Scotland Yard has confirmed that the Met will be using command and control software from the 1980s during this summer’s games
British police who will responsible for the safety of both tourists and competitors during this year’s Olympic Games in London will be using command and control software dating back to the 1980s.
“This report is the MPS (Metropolitan Police Service) assessment of our actions, our key findings and what work we have undertaken and continue to take forward,” said the Met. However, the report warned that the Special Operations Room (SOR), situated within the Met’s Central Communications Command, is using software that is at least 22 years old.
“The software used within SOR is termed MetOps and was introduced in the 1980s,” said the report. “The age of the system means that it is not linked directly to the software used in the MPS Central Communications Centre (CCC), known as the Computer Aided Dispatch (CAD) system.”
According to the report, MetOps is a messaging and recording system and it was not designed for dynamic incident management. This meant that commanders have no simple way to view the latest situation during an evolving incident.
“This can result in CCC being unaware of what is being dealt with within SOR and conversely SOR being unaware of what is being dealt with through the CAD system,” said the report. “The MetOps system is a messaging and recording system not designed for dynamic incident management. This limitation means that Gold and Silver commanders have no simple way to view the latest situation in an evolving incident.”
It went onto to explain that situation reports are created manually within the system but the software itself does not extract any information itself.
The report highlighted some principal issues for the command team, including the inability to ascertain which sector had the highest work load and demands; the inability to establish where reserves were specifically deployed, how long they had been active; the inability to monitor key incidents; slow communication with commanders on the ground; and the lack of capability to hand over command to the oncoming command team; and finally the inability to log key decisions and rationales for future review.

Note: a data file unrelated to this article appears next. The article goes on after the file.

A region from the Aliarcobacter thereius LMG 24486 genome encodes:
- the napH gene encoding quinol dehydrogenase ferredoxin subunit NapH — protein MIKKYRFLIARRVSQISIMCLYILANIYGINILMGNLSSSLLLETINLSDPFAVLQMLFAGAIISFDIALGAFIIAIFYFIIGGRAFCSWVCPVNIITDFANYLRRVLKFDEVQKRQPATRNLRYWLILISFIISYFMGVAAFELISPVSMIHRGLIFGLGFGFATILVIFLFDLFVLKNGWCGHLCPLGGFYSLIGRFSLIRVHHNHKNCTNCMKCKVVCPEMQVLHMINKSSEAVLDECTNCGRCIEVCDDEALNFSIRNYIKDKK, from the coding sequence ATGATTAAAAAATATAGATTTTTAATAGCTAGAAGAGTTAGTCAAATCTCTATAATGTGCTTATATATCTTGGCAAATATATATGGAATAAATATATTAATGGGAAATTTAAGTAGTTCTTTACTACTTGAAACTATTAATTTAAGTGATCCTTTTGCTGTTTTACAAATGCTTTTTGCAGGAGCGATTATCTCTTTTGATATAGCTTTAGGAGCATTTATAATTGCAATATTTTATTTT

The Met is now evaluating new technology as part of the future of its command centres, and it was in the process of replacing its Command and Control systems before August 2011 when the riots took place. The force has also proposed some temporary solutions, including a new GIS system which is being trialled to assist with the coordination of resources. The Met is also considering adopting software currently used with live crime investigations for SOR.
However speaking to TechWeekEurope, a Met spokesman confirmed that MetOps would still be in use during the Olympic games.
“Since August we have reconfigured working practices to improve communications and fast time information sharing, these have proved successful during trial events,” said the Met in an emailed statement.
“CAD & MetOps can both be viewed using the same systems, and information moved manually from one to the other. In pre-planned operations staffing levels ensure this role is appropriately resourced,” said the Met.
“The Olympics policing operation is very different to the policing response to the August disorder,” the Met said. “It will be the Met’s biggest ever pre-planned policing operation and there will be a large numbers of officers on duty throughout the Olympic period.”
Efforts to source a replacement of this outdated software will not have been helped when in December, police chiefs rejected the first draft of government’s plan to get a private company to manage the procurement of IT systems for Britain’s police forces. Last September, a damning report from MPs said that the vast number of incompatible IT systems within the UK’s 43 police forces was hindering the fight against crime.
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